Wellness retreat in Costa Rica that bans white people sparks controversy

A spiritual and wellness retreat aimed toward black women has become a major topic of debate after Vice News recently published a video saying that it bans white people from attending, and in which its owner goes further in stating that white people “shouldn’t have passports.”

The Women of Color Healing Retreat, which was founded in Puerto Viejo, Costa Rica, in 2014 by Brooklyn ex-pat and a former health care facilitator Satya X, brings women of color together for between a week and 10 days of yoga and meditation as a way “to unwind and disconnect from the psychological trauma of systemic racism.”


“It’s necessary to have a safe space for ourselves,” Satya X told Fox News. “People need to know about this. It’s about black people healing black people.”

Satya X said that since the segment aired in early February on HBO’s Vice News Tonight she has noticed a ramping up of the conversation — both positive and negative — about her retreat, especially regarding her more controversial comments, like her call to ban white people from traveling outside the U.S. and that she does not associate with white people. She told Fox News that she has no comment to make on what she said about passports for white people besides what she said to Vice News.

Conservative news outlets such as the Daily Caller and BizPac Review quickly picked up on the Vice News segment, noting that one of the women interviewed in the piece, Alexis Bromley, stereotyped all white Republicans as racist.

“Bromley stereotypes white Republicans as racists, saying that Nebraska is a red state, ‘so you just don’t know who you interact with on a daily basis, if they believe that you are lesser or inferior,’" the BizPac Review article states. “As for racists, the retreat founder is [Satya X], who believes that white people shouldn’t be given passports because of how destructive they are. If there’s a silver lining here, it’s that Andrea X, seen below, is an expatriate who no longer lives in the U.S.”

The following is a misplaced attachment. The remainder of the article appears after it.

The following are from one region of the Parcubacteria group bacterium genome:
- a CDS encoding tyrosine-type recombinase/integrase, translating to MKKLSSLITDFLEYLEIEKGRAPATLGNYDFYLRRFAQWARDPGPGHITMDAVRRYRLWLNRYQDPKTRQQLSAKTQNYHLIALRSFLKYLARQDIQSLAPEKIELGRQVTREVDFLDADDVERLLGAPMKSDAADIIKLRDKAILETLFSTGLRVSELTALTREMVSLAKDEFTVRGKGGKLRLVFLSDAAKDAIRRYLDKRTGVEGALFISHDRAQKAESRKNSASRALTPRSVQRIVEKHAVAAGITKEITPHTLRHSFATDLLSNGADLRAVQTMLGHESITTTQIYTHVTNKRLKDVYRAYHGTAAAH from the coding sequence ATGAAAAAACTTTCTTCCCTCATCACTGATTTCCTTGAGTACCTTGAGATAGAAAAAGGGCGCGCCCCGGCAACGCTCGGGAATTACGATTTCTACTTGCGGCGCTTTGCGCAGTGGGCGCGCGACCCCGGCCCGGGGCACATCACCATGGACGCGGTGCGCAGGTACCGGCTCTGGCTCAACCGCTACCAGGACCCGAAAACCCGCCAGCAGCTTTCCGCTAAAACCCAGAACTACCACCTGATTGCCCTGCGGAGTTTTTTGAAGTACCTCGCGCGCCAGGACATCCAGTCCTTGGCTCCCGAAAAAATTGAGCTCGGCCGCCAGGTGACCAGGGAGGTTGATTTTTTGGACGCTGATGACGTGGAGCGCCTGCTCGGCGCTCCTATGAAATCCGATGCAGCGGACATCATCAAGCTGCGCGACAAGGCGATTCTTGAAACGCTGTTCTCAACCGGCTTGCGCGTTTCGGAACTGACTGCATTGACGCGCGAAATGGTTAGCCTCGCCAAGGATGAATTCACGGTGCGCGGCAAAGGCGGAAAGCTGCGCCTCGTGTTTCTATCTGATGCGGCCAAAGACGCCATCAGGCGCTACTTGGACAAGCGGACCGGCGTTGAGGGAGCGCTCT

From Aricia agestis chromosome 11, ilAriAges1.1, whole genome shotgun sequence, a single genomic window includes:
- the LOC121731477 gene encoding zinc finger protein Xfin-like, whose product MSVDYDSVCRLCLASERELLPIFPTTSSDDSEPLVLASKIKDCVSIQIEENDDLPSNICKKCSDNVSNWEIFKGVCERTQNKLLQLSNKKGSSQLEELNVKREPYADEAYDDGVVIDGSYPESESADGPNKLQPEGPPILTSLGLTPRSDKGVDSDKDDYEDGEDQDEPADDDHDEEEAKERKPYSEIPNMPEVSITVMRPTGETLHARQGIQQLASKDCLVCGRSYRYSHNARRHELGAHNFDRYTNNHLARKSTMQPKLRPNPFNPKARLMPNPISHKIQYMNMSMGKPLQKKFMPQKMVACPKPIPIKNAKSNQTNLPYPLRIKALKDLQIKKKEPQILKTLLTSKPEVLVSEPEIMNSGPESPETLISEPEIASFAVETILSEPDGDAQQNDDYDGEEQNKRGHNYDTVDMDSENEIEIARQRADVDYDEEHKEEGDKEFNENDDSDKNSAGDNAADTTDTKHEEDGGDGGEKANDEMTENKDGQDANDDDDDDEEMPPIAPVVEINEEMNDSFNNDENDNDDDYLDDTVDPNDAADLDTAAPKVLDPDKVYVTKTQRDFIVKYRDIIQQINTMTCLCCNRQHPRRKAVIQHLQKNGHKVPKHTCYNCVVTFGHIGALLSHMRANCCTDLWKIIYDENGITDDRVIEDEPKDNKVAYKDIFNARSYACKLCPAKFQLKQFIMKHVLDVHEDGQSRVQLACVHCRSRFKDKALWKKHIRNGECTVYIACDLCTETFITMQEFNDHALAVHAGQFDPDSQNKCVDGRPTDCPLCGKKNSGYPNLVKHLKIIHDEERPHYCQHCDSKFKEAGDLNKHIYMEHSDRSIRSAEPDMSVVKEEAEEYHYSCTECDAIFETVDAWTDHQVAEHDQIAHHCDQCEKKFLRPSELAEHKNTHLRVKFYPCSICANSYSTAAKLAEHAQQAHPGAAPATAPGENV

When questioned about how the motivations behind her retreats could be perceived the same as calls in the United States from white supremacists groups and neo-Nazis for a white-only nation or space, Satya X said that she does not believe that reverse racism exists, and that, unlike white supremacist groups, her work is “built on love, not hate.”

“This retreat has nothing to do with white people,” she added. “This retreat is a space built on a foundation of black love.”

Besides yoga and meditation, the Women of Color Healing Retreat also features hiking, surfing and vegan meals away from — as Satya X describes — the micro-aggressions and passive-aggressiveness that exists in the U.S.

Along with running and funding the retreats primarily by herself, Satya X is also working on a program to teach yoga and meditation to black children in Brooklyn, and she has created another program to grow fruits, vegetables and herbs at the local schools in nearby Cahuita, Costa Rica.


“This is so much more than the retreats,” she said. “Whatever anyone can donate, I would appreciate because I’m funding everything now.”